Kline’s emphasis on the “New York territory” was important to him; many of pulp publishers had offices in New York City, and Kline himself would move across the country and establish a New York office for his agency. In the meantime, Kline relied on an associate to cover the New York beat: Otto Binder. One half of the pulp writer Eando Binder (the other being his older brother Earl), in late 1935 Kline hired Otto to replace his brother Allen Kline as the agency’s representative—which included shopping around Howard’s manuscripts. (OAK 5.18, 16.3) Binder had a difficult time of it; as the commission on his sales did not nearly begin to cover his costs, and ended up writing to Kline on 11 May 1936:

As for the loss of John Scott Douglas, perhaps the favorable outlook for Robert E. Howard’s work will tend to make up for that. I would appreciate your comments on this. [...] Obviously, in my opinion, the volume of business itself—and especially the amount of salable material by the better authors (Ward, Price, Howard, et al.)—must increase, before this N. Y. end can promise to support an agent. (IMH 35, OAK 5.8, 13-15)

Kline replied to Binder right away, on 14 May 1936:

Howard, too, has had his troubles. He wrote me some months ago that his mother was very ill. They live in a small town, and he took her to doctors, hospitals, etc., for observation. While he didn’t tell me the details, I judge that she must have some lingering, incurable disease like cancer, as he has been so worried about her he has not been able to do full justice to his writing, and also has had most of the care of her, which took his time from his writing. For several weeks he didn’t touch his machine, and only now is trying to get back into the harness. (OAK 16.4)

Kline likewise restated this belief that Howard’s mother was dying of cancer to Carl Jacobi (IMH 68), although her actual illness was tuberculosis.

True to Kline’s predictions, Howard’s sales in the first half of 1936 were picking up; the year began with a check from Weird Tales for “The Grisly Horror” (IMH 366, CL 3.400), Binder’s list of sales beginning in December 1935 includes eleven stories from Howard (OAK 5.18), which overlaps with data in the ledger (IMH 367-372). However, the division of payment appears to change in 1935—instead of Kline taking 10% and his associate 5%, leaving Howard with 85% of the sale price, Kline appears to have split his 10% commission equally with his associate (usually Otto Binder), so that Howard gets 90% of the sales price. This would resolve some of the discrepancies between the ledger and Binder’s commission list; for example, Binder lists a commission of $2.70 for “Murderer’s Grog”, while the ledger says this was a 5,400 word story that sold for $54.00 (1¢ per word), of which Howard was paid $48.60 and the commission on it was $5.40 (10%)—which figures only makes sense if Kline was splitting his commission with Binder. (OAK 5.18, IMH 371-371)

So assuming no errors were made in either the ledger or the commissions list, the Kline agency sold “A Elston to the Rescue” ($54.00), “A Man-Eating Jeopard” ($49.50),  “Murderer’s Grog” ($48.60), “A Gent from the Pecos” ($72.00), “Gents on the Lynch” ($76.50), “The Purple Heart of Erlik” ($46.80), “The Dragon of Kao Tsu” ($47.70), “Sons of the Hawk” ($216.00), “Black Winds Blowing” ($72.00), “The Dead Remember” ($31.50), and “Sons of the White Wolf” ($90.00) before July, and counting the check for “The Grisly Horror” ($99.00) Howard was looking at $903.60—his best year yet, and that not counting “Graveyard Rats”, “Pistol Politics”, “Desert Blood”, and “Evil Deeds at Red Cougar”. This also does not take into consideration the novel A Gent from Bear’s Creek, which sold to Herbert Jenkins in the United Kingdom, or everything outside of Weird Tales or Dime Sport which Howard sold outside the Kline agency, and would jive with Dr. Howard’s comment that “He has collected more than $1400.00 since January[.]” (IMH 60)

Of course, many stories didn’t click. “Guns of Khartum,” “Daughters of the Feud,” and “Ship in Mutiny” proved too spicy for the spicies. (CL 3.400-401) Binder couldn’t sell “Ring Tailed Tornado” or “Fists of the Revolution,” and struggled to move some of Howard’s adventure stories, but the Kline agency continued to push Howard’s material and Howard himself, as the Texan mentioned in a letter to Lovecraft dated 13 May 1936:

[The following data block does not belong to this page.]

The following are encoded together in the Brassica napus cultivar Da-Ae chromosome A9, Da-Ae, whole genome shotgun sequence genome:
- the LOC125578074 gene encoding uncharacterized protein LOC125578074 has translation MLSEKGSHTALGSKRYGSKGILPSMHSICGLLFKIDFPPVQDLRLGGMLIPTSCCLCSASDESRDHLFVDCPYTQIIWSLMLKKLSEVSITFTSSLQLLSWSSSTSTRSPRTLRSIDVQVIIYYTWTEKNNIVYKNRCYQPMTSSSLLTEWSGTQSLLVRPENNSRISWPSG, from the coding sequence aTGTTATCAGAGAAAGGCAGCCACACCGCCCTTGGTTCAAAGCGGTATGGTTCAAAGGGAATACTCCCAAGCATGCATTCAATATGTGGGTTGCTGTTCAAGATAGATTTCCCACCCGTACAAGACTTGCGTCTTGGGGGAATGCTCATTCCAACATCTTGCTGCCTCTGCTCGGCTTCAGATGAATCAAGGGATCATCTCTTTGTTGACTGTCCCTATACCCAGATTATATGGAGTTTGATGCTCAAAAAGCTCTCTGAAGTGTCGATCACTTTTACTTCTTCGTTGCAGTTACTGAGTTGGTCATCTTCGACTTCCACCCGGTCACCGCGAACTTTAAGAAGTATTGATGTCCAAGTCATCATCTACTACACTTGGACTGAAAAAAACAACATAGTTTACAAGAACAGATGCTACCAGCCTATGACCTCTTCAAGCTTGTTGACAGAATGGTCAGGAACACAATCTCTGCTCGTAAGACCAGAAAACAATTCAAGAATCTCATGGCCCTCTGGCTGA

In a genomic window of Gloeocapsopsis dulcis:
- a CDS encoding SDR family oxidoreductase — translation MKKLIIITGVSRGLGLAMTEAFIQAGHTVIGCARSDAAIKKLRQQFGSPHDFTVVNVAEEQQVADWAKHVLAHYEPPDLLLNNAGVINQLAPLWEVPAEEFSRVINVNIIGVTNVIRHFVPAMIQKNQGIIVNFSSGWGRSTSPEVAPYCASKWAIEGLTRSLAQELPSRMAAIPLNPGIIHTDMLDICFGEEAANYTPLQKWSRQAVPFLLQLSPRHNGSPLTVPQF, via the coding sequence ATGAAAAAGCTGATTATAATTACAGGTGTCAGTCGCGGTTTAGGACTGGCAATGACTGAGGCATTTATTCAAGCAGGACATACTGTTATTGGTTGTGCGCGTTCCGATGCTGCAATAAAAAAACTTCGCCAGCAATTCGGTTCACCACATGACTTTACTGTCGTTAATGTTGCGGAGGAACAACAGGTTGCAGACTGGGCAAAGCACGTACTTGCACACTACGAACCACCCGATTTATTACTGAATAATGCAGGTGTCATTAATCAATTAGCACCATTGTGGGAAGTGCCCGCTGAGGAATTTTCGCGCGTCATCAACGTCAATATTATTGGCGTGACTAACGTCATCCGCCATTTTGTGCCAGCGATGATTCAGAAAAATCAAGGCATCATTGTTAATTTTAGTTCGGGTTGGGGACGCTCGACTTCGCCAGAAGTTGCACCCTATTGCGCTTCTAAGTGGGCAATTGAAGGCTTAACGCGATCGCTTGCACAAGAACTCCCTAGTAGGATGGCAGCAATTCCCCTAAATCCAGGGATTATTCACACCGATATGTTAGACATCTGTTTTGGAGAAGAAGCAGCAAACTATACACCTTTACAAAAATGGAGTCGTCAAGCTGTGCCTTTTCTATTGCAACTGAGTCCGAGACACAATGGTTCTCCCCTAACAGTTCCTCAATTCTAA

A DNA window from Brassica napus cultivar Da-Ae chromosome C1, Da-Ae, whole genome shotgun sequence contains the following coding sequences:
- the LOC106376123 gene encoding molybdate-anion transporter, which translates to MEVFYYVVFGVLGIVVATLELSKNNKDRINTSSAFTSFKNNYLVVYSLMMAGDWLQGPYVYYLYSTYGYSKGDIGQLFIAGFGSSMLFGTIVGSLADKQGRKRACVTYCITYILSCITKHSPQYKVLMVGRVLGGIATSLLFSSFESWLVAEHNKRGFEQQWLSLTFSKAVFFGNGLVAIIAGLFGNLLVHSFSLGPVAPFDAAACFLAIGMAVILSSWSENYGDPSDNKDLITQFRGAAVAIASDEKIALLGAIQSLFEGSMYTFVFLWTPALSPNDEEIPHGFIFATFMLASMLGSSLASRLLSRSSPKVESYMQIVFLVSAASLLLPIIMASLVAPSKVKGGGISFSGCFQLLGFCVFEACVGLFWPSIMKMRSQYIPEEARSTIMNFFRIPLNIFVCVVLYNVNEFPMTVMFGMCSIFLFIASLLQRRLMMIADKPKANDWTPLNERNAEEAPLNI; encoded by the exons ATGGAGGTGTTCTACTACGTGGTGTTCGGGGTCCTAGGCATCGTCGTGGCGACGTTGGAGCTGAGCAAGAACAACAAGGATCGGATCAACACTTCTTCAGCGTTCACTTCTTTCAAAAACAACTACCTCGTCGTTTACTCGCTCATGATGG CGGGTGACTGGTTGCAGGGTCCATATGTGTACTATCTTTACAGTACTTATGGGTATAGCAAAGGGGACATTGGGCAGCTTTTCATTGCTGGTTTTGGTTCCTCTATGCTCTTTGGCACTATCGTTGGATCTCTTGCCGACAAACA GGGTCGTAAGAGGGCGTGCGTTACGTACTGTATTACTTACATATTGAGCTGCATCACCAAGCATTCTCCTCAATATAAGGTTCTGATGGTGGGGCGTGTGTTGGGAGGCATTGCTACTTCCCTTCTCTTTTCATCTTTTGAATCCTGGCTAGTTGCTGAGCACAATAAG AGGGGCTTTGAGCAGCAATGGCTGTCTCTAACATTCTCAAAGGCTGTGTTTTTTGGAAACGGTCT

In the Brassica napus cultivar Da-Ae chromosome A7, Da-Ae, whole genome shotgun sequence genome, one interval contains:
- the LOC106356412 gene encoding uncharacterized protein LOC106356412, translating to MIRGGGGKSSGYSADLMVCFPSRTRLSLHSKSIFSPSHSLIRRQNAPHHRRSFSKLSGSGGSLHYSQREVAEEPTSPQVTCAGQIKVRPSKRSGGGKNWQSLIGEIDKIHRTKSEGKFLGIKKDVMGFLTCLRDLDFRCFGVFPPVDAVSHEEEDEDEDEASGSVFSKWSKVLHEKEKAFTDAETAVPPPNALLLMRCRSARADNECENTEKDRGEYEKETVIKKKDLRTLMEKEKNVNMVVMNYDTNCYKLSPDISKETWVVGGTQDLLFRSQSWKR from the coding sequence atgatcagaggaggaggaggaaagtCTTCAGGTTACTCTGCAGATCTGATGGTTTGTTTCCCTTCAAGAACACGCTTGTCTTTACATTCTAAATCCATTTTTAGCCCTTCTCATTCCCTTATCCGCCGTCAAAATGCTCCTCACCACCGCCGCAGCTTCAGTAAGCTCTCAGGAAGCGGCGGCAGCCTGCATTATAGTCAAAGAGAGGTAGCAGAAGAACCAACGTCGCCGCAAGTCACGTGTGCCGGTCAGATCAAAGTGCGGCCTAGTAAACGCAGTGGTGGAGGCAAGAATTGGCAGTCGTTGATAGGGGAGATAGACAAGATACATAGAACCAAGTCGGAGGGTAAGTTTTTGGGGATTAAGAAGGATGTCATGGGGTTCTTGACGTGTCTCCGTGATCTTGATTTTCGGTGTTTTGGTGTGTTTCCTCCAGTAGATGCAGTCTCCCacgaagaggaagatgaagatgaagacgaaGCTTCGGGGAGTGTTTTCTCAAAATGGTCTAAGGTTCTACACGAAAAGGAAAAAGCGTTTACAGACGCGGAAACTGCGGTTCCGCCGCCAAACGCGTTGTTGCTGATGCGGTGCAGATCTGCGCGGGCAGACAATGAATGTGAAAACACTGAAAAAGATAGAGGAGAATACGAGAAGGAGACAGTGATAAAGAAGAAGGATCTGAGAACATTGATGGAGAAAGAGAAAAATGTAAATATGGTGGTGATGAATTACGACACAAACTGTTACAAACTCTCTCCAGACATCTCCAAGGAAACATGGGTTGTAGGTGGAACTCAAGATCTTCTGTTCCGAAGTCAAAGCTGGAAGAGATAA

I have become so wrapped up in western themes that I have not, as yet, written a follow-up yarn for the last Oriental adventure novelet bought by Street & Smith, though Kline’s been urging me to get one in circulation. (CL 3.461, MF 2.953)

Likewise, Howard wrote to Jack Byrne on 21 Apr 1936:

My agent, O.A. Kline, tells me that you have suggested that I try my hand at a series of humorous yarns for Argosy, on the general type of the Breckinridge Elkins stories. I have in mind a new character, Pike Bearfield, of Wolf Mountain, Texas, about as big, dumb, and ludicrous as B. Elkins. (CL 3.435)

Argosy Weekly
October 17, 1936
This resulted in “A Gent from the Pecos,” “Gents on the Lynch,” and “The Riot at Bucksnort,” which appeared in Argosy later that year. Binder wrote to Kline 21 May 1936:

Was down to see Jack Byrne today. I left with him a list of Howard’s adventure stuff, with word lengths and type, and asked him if he would like to keep it handy in case he needed something in that line pronto. I’ve been trying to figure out some way of getting Howard’s adventure stuff in there, and this may result in something. When meeting a deadline, editors are liable to pounce on the nearest thing, just so it’s half-way decent, and once in a author has plenty of chance to stick. [...] it seems that Howard has already submitted two Westerns, shorts, in accordance with last month’s interviews, and says he is accepting them, although he has not yet informed Howard. So at least Howard is in Argosy with Western shorts. But I won’t be satisfied until Howard is in there with some longer adventure stuff. That list may and may not result in something. If not, we’ll have to figure out something else. (IMH 35, OAK 5.15-16)

Otto Binder wrote to Howard on 5 June 1936, congratulating him on the sale of the Pike Bearfield stories to the Argosy, and asking if he would accept the sale of “Vultures of Whapeton” to Smashing Novels at the low rate of ½ ¢ per word; Howard replied in the margin of the letter:

1/2 a cent is O.K. if you can’t get more; I think this yarn has been turned down by most of the better paying mags, anyway. (IMH 37n6, CL 3.464)

This brief note would be one of, if not the last, of Howard’s letters. He committed suicide on 11 June 1936.

Works Cited

BOD    Book of the Dead: Friends of Yesteryear: Fictioneers & Others
CL       Collected Letters of Robert E. Howard (3 vols. + Index & Addenda)
CS       The Conan Swordbook
FI         Fists of Iron (4 vols.)
IMH     The Collected Letters of Dr. Isaac M. Howard
MF       A Means to Freedom: The Letters of H. P. Lovecraft and Robert E.                                Howard (2 vols)
OAK    OAK Leaves: The Official Journal of Otis Adelbert Kline (16 issues)
WT50  WT50: A Tribute to Weird Tales